Historic Sheet Music Collection

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I'm sitting by the stile Mary
(song of the Irish Emigrant)
written by Lady Dufferin by G. Barker.
Boston: published by Oliver Ditson. 115 Washington St.

Some of the resources may contain offensive language or negative stereotypes. Such materials should be seen in the context of the time period and as a reflection of attitudes of the time. The items are part of the historical record, and do not represent the views of the libraries or the institution.


I'm sitting by the stile Mary where we sat side by side,
On a bright May morning long ago when first you were my bride;
The corn was springing fresh and green and the lark sang loud and high,
And the red was on your lip Mary and the love light in your eye.
The place is little chang'd Mary the day is bright as then,
The lark's loud song is in my ear and the corn is green again;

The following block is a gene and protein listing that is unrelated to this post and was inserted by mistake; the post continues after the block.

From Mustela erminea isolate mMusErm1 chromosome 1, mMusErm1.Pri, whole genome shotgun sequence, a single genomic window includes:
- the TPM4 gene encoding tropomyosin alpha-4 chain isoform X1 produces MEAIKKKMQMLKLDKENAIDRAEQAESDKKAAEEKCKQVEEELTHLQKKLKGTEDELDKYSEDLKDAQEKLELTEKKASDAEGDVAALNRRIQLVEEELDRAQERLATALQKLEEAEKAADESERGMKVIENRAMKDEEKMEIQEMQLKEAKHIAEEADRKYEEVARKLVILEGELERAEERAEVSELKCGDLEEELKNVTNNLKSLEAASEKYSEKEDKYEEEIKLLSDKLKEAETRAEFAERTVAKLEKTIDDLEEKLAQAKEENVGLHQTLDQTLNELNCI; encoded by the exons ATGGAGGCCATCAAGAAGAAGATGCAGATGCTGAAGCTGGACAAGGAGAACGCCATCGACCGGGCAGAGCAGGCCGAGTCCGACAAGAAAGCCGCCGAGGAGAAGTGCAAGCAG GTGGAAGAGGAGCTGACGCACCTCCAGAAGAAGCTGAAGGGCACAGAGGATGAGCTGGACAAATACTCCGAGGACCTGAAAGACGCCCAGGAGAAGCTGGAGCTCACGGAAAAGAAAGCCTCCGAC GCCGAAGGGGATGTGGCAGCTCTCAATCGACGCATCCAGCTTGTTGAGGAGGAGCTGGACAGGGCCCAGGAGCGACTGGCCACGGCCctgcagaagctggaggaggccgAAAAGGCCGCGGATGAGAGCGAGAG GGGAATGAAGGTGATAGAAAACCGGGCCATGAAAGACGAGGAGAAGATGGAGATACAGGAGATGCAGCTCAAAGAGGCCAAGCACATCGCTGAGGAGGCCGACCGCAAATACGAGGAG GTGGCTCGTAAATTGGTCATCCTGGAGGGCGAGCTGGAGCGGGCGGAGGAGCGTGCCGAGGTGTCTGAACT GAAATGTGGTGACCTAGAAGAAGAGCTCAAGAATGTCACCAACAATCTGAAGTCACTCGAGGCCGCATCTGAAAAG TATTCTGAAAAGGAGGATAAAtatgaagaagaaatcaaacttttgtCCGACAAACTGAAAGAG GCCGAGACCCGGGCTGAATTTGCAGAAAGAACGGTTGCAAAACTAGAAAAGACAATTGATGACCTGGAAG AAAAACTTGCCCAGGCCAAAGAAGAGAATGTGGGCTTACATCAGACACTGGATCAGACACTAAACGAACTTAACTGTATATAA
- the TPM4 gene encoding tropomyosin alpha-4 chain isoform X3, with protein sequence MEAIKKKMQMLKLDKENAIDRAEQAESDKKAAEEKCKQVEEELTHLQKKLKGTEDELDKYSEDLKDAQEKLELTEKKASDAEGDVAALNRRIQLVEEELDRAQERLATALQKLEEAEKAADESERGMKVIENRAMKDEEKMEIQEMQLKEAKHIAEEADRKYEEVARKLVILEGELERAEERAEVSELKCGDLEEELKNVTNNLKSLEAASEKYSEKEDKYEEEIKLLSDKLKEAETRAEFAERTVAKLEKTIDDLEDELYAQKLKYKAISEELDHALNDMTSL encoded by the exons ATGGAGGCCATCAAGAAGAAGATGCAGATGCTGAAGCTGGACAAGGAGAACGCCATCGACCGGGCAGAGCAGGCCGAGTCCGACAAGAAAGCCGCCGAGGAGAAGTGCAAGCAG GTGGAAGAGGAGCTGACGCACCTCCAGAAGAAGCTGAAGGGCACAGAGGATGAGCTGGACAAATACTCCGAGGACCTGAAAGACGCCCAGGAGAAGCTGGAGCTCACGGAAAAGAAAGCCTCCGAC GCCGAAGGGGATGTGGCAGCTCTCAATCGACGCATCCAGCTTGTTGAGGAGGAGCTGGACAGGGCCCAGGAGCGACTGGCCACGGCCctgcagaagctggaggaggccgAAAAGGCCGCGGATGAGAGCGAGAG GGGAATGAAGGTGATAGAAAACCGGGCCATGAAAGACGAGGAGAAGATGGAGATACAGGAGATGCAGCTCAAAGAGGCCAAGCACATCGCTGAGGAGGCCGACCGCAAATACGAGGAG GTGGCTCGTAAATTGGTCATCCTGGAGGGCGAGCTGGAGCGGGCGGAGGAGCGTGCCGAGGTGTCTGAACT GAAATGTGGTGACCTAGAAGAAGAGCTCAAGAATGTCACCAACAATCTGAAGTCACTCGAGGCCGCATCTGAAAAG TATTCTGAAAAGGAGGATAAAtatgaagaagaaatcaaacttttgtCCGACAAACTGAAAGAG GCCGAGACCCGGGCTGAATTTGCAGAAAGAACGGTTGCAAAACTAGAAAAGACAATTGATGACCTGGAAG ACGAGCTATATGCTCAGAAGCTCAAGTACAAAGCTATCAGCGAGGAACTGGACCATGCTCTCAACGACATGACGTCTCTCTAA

But I miss the soft clasp of your hand and the breath warm on your cheek,
And I still keep list'ning to the words you never more may speak, you never more may speak.

I'm very lonely now Mary for the poor make no new friends
But oh they love the better still the few our father sends;
And you were all I had Mary my blessing and my pride
There's nothing left to care for now since my poor Mary died.
Bidding you along farewell my Mary kind and true,
But I'll not forget you darling in the land I'm going to;
They say there's bread and work for all and the sun shines always there,
But I'll ne'er forget old Ireland were it fifty times as fair, were it fifty times as fair.


The views expressed in this paper are solely those of the author.